Different Engines

Listen; writing a book is a fascinating business.

As you may know, God and I are busy doing just that for the MacMillan Science list; the book’s called Different Engines: How Science Drives Fiction and Fiction Drives Science.

So I’ve been very busy the last couple of months writing my current chapter on the science fiction of the C19th, focussing particularly on Shelley, Verne and Wells, but also looking at Edward Bulwer-Lytton’s The Coming Race, and Samuel Butler’s Erewhon.

As with all histories, of course, you can’t cover everything.  Between 1870 and 1900 alone over 70 futuristic fantasies were written.  Of those, the likes of Edward Bellamy’s Looking Backwards and William MorrisNews From Nowhere are notable, though they are more concerned perhaps with socialist utopia than science, and for that reason they’ve not made my cut.

I recently began to search for compelling images to go in the chapter and came across some beautiful and very evocative illustrations for Wells’ War of the Worlds.

These illustrations are by the artist Alvim Corrêa, and his own story is also very much worth the telling.

Alvim Corrêa was born in 1876 into a wealthy family in Rio de Janeiro, Brazil. But in 1892 Corrêa and his family, were considered monarchists by the new Brazilian republic, and exiled to Lisbon.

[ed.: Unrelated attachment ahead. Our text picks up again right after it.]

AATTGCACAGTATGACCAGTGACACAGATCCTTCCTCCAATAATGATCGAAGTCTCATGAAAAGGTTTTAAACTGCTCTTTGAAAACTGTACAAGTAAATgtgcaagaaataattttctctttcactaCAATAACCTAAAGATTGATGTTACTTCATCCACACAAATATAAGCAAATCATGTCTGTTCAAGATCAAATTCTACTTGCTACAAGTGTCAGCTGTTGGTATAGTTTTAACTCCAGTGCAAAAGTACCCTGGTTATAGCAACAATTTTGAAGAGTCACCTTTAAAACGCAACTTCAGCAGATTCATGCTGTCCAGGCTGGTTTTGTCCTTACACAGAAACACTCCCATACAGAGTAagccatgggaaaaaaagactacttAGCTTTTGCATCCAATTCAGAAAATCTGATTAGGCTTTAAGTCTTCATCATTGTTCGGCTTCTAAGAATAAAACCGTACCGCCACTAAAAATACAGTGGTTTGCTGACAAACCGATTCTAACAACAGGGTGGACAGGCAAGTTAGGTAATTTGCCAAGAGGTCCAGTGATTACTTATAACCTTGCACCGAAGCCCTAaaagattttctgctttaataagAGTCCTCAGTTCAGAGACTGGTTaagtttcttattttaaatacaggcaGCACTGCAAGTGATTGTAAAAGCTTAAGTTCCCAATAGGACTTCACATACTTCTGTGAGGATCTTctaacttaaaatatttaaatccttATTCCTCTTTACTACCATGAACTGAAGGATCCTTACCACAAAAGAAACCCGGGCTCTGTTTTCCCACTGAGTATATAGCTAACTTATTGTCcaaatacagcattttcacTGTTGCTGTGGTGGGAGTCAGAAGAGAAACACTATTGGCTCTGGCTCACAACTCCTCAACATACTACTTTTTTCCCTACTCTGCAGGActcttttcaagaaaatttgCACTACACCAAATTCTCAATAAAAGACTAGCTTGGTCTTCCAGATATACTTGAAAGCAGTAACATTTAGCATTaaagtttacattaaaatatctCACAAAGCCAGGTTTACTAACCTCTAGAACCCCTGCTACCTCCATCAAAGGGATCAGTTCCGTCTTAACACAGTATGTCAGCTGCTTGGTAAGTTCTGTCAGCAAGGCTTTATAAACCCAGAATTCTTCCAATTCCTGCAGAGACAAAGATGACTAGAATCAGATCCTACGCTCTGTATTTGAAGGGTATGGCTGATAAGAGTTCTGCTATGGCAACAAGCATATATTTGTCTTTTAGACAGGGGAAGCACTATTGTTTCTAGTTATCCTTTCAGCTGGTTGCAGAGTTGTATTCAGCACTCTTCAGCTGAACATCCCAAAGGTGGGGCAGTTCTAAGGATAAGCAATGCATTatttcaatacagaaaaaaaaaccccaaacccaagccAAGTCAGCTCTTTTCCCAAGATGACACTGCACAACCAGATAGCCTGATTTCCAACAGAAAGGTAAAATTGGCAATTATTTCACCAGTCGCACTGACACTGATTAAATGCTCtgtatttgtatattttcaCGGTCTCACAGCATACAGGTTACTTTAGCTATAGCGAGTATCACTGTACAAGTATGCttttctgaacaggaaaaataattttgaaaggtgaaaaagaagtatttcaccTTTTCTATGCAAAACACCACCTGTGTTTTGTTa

After reading the Davray (French) edition of War of the Worlds, in 1903 Corrêa travelled to London to meet HG Wells and show him some conceptual sketches and illustrations he had produced.  His vision so impressed Wells that the author befriended Corrêa and chose him to illustrate the 1906 deluxe edition of War of the Worlds that would be printed by L. Vandamme, a leading Belgian publisher.

When the L. Vandamme Edition was published there were only 500 signed copies. The last drawing in the book, highlighted by the word ‘Fin’, depicts a seated HG Wells and a standing Alvim Corrêa. Of the artist, Wells declared, "A. Corrêa contributed more to this work with his brush than I did with my pen."

The Collection of 31 original drawings, a postcard from HG Wells to Alvim Corrêa, and a promotional poster are still extant, and some of the Collection is currently on loan to our old friends at the Science Fiction Museum in Seattle.

Many thanks to Stefan Gefter, also of Seattle, for a fascinating chat on the phone last night, for the bio on Alvim Corrêa, and for permission to use the illustration in the chapter!

If anyone is interested in further details on Alvim Corrêa you can contact Stefan Gefter at sgefter@aseptico.com



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